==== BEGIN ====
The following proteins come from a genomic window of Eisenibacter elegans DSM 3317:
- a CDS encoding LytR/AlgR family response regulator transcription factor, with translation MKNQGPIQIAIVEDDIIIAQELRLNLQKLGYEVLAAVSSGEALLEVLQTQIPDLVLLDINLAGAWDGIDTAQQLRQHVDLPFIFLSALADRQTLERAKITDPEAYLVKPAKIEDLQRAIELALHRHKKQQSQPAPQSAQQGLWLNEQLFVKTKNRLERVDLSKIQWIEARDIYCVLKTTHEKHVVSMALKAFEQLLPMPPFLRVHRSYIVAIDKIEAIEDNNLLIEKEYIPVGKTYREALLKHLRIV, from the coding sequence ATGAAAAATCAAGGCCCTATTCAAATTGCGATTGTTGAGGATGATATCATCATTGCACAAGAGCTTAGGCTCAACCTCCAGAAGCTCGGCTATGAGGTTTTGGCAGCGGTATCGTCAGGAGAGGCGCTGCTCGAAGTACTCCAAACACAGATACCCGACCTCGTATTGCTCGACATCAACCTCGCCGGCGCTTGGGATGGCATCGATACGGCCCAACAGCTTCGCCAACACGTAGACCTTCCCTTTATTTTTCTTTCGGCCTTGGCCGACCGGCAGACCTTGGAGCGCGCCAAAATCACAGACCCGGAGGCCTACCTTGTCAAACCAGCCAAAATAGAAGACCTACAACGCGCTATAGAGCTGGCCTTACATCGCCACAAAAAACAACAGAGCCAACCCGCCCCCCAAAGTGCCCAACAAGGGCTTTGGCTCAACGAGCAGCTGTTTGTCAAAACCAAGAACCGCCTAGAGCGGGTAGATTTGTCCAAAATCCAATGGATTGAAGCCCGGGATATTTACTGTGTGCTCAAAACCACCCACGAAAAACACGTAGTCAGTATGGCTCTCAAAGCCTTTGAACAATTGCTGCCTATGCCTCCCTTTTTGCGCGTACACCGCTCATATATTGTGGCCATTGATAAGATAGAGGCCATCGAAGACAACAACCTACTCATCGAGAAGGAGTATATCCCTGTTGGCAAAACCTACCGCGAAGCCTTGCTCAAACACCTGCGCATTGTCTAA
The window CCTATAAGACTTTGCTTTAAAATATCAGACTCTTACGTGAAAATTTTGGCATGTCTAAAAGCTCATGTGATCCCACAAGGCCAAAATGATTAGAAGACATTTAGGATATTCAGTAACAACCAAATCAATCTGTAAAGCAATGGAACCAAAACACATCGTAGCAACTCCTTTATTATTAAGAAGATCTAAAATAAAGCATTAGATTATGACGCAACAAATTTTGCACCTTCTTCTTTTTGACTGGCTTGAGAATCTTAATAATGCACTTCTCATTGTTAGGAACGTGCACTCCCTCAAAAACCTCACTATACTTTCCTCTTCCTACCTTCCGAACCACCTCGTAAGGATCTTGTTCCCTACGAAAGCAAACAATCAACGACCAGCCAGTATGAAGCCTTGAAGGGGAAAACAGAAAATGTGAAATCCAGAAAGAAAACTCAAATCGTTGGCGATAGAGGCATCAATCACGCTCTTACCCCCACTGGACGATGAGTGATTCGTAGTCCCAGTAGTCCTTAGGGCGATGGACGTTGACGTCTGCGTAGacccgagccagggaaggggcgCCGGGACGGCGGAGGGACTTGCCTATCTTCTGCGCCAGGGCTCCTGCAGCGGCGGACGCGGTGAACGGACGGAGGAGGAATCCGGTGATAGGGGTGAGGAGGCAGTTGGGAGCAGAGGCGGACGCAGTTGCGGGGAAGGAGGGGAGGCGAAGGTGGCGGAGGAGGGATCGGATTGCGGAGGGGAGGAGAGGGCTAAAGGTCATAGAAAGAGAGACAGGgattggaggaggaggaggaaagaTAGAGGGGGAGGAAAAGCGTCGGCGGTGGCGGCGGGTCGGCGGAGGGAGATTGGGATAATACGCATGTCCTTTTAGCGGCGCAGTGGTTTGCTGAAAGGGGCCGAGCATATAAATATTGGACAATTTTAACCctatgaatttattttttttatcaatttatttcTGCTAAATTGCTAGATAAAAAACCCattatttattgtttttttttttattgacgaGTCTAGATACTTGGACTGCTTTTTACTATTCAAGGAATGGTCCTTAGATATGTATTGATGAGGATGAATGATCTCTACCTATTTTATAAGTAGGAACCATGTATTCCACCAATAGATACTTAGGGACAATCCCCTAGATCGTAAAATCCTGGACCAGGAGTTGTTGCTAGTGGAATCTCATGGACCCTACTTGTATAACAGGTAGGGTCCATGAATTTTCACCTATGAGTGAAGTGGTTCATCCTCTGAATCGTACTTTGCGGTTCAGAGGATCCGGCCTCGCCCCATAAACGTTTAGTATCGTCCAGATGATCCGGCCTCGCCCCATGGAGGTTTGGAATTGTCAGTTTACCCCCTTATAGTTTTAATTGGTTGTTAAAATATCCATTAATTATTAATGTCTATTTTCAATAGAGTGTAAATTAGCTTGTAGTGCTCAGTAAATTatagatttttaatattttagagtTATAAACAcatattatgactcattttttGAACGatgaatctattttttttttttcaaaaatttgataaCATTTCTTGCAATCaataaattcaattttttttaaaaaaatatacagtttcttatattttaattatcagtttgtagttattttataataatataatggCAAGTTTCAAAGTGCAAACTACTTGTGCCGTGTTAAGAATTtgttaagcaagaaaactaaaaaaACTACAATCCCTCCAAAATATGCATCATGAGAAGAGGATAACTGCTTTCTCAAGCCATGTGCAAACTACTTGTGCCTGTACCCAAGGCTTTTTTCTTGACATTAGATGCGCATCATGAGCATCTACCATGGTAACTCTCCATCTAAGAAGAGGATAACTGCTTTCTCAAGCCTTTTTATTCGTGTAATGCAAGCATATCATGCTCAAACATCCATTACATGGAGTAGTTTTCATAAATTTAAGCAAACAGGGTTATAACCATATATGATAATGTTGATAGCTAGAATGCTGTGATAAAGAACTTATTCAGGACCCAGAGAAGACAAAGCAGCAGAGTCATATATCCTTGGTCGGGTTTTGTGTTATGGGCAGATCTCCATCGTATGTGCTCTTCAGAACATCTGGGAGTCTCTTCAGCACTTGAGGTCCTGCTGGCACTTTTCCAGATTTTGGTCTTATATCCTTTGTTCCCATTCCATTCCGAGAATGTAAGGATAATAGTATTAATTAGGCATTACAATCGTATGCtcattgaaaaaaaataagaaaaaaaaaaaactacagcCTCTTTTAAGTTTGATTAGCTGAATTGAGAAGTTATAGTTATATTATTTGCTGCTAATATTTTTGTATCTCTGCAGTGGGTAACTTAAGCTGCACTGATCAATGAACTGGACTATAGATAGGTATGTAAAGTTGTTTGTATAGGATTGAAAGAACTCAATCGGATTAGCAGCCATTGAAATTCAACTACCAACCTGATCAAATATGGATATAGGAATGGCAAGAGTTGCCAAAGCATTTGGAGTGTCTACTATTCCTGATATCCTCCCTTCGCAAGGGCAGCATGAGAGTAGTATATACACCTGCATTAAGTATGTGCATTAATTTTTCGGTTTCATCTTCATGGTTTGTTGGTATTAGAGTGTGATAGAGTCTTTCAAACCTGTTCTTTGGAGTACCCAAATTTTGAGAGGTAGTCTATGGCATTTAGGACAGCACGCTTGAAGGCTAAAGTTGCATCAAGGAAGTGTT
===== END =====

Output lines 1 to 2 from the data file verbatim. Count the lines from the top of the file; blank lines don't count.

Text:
The following proteins come from a genomic window of Eisenibacter elegans DSM 3317:
- a CDS encoding LytR/AlgR family response regulator transcription factor, with translation MKNQGPIQIAIVEDDIIIAQELRLNLQKLGYEVLAAVSSGEALLEVLQTQIPDLVLLDINLAGAWDGIDTAQQLRQHVDLPFIFLSALADRQTLERAKITDPEAYLVKPAKIEDLQRAIELALHRHKKQQSQPAPQSAQQGLWLNEQLFVKTKNRLERVDLSKIQWIEARDIYCVLKTTHEKHVVSMALKAFEQLLPMPPFLRVHRSYIVAIDKIEAIEDNNLLIEKEYIPVGKTYREALLKHLRIV, from the coding sequence ATGAAAAATCAAGGCCCTATTCAAATTGCGATTGTTGAGGATGATATCATCATTGCACAAGAGCTTAGGCTCAACCTCCAGAAGCTCGGCTATGAGGTTTTGGCAGCGGTATCGTCAGGAGAGGCGCTGCTCGAAGTACTCCAAACACAGATACCCGACCTCGTATTGCTCGACATCAACCTCGCCGGCGCTTGGGATGGCATCGATACGGCCCAACAGCTTCGCCAACACGTAGACCTTCCCTTTATTTTTCTTTCGGCCTTGGCCGACCGGCAGACCTTGGAGCGCGCCAAAATCACAGACCCGGAGGCCTACCTTGTCAAACCAGCCAAAATAGAAGACCTACAACGCGCTATAGAGCTGGCCTTACATCGCCACAAAAAACAACAGAGCCAACCCGCCCCCCAAAGTGCCCAACAAGGGCTTTGGCTCAACGAGCAGCTGTTTGTCAAAACCAAGAACCGCCTAGAGCGGGTAGATTTGTCCAAAATCCAATGGATTGAAGCCCGGGATATTTACTGTGTGCTCAAAACCACCCACGAAAAACACGTAGTCAGTATGGCTCTCAAAGCCTTTGAACAATTGCTGCCTATGCCTCCCTTTTTGCGCGTACACCGCTCATATATTGTGGCCATTGATAAGATAGAGGCCATCGAAGACAACAACCTACTCATCGAGAAGGAGTATATCCCTGTTGGCAAAACCTACCGCGAAGCCTTGCTCAAACACCTGCGCATTGTCTAA